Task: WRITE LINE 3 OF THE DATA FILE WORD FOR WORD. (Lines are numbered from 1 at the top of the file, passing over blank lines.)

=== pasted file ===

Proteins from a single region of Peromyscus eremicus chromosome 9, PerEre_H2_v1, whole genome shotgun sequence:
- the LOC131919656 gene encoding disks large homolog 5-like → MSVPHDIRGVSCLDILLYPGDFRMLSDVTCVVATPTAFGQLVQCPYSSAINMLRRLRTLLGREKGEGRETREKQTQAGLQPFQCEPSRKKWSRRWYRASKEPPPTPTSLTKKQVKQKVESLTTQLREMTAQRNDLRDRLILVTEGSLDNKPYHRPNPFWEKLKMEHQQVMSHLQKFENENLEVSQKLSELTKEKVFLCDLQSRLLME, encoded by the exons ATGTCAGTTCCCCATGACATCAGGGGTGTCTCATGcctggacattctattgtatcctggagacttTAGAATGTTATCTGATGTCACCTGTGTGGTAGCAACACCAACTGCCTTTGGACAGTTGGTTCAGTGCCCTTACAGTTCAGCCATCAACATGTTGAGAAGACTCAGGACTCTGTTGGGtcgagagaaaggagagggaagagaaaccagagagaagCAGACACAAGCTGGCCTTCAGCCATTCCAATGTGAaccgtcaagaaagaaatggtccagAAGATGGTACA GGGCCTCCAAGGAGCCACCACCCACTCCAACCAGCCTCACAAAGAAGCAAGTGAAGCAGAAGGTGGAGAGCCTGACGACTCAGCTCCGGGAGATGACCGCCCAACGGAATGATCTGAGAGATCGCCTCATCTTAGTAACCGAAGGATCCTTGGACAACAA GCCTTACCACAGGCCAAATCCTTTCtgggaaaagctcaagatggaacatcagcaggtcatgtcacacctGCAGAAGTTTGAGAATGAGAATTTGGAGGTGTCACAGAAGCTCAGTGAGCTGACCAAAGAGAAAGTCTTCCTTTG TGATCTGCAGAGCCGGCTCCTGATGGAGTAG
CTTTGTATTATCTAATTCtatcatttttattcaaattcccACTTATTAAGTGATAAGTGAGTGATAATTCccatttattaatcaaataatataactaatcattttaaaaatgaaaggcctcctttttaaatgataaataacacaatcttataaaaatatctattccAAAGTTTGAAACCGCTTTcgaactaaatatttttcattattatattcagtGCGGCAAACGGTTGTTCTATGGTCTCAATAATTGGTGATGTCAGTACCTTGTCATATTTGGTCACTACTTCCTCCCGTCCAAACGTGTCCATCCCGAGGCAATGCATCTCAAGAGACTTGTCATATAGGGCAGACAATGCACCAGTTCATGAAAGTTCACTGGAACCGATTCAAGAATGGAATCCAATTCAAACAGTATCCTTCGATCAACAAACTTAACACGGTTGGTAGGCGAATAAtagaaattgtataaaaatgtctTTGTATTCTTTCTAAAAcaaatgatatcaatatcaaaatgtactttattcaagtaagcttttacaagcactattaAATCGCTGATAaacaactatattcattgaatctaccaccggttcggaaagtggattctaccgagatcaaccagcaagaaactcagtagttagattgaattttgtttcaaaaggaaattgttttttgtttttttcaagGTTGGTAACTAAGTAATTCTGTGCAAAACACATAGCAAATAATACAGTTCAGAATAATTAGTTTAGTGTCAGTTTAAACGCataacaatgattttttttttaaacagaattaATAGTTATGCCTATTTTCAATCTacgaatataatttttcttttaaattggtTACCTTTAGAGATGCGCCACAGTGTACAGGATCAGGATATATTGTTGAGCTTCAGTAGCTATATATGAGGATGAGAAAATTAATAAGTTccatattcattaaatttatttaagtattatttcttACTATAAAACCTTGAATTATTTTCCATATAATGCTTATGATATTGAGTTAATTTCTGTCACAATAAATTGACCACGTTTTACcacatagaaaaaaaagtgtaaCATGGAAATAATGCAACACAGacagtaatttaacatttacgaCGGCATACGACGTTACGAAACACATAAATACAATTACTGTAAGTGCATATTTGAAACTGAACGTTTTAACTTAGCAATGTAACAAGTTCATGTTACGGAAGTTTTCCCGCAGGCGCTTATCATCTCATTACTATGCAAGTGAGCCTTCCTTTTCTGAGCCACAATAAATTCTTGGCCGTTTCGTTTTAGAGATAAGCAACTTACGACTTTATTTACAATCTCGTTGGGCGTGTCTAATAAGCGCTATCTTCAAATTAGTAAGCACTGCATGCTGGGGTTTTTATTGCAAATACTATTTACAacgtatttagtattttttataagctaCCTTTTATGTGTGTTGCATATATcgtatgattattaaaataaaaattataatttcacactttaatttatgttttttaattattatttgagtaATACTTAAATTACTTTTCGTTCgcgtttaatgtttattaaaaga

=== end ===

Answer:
CTTTGTATTATCTAATTCtatcatttttattcaaattcccACTTATTAAGTGATAAGTGAGTGATAATTCccatttattaatcaaataatataactaatcattttaaaaatgaaaggcctcctttttaaatgataaataacacaatcttataaaaatatctattccAAAGTTTGAAACCGCTTTcgaactaaatatttttcattattatattcagtGCGGCAAACGGTTGTTCTATGGTCTCAATAATTGGTGATGTCAGTACCTTGTCATATTTGGTCACTACTTCCTCCCGTCCAAACGTGTCCATCCCGAGGCAATGCATCTCAAGAGACTTGTCATATAGGGCAGACAATGCACCAGTTCATGAAAGTTCACTGGAACCGATTCAAGAATGGAATCCAATTCAAACAGTATCCTTCGATCAACAAACTTAACACGGTTGGTAGGCGAATAAtagaaattgtataaaaatgtctTTGTATTCTTTCTAAAAcaaatgatatcaatatcaaaatgtactttattcaagtaagcttttacaagcactattaAATCGCTGATAaacaactatattcattgaatctaccaccggttcggaaagtggattctaccgagatcaaccagcaagaaactcagtagttagattgaattttgtttcaaaaggaaattgttttttgtttttttcaagGTTGGTAACTAAGTAATTCTGTGCAAAACACATAGCAAATAATACAGTTCAGAATAATTAGTTTAGTGTCAGTTTAAACGCataacaatgattttttttttaaacagaattaATAGTTATGCCTATTTTCAATCTacgaatataatttttcttttaaattggtTACCTTTAGAGATGCGCCACAGTGTACAGGATCAGGATATATTGTTGAGCTTCAGTAGCTATATATGAGGATGAGAAAATTAATAAGTTccatattcattaaatttatttaagtattatttcttACTATAAAACCTTGAATTATTTTCCATATAATGCTTATGATATTGAGTTAATTTCTGTCACAATAAATTGACCACGTTTTACcacatagaaaaaaaagtgtaaCATGGAAATAATGCAACACAGacagtaatttaacatttacgaCGGCATACGACGTTACGAAACACATAAATACAATTACTGTAAGTGCATATTTGAAACTGAACGTTTTAACTTAGCAATGTAACAAGTTCATGTTACGGAAGTTTTCCCGCAGGCGCTTATCATCTCATTACTATGCAAGTGAGCCTTCCTTTTCTGAGCCACAATAAATTCTTGGCCGTTTCGTTTTAGAGATAAGCAACTTACGACTTTATTTACAATCTCGTTGGGCGTGTCTAATAAGCGCTATCTTCAAATTAGTAAGCACTGCATGCTGGGGTTTTTATTGCAAATACTATTTACAacgtatttagtattttttataagctaCCTTTTATGTGTGTTGCATATATcgtatgattattaaaataaaaattataatttcacactttaatttatgttttttaattattatttgagtaATACTTAAATTACTTTTCGTTCgcgtttaatgtttattaaaaga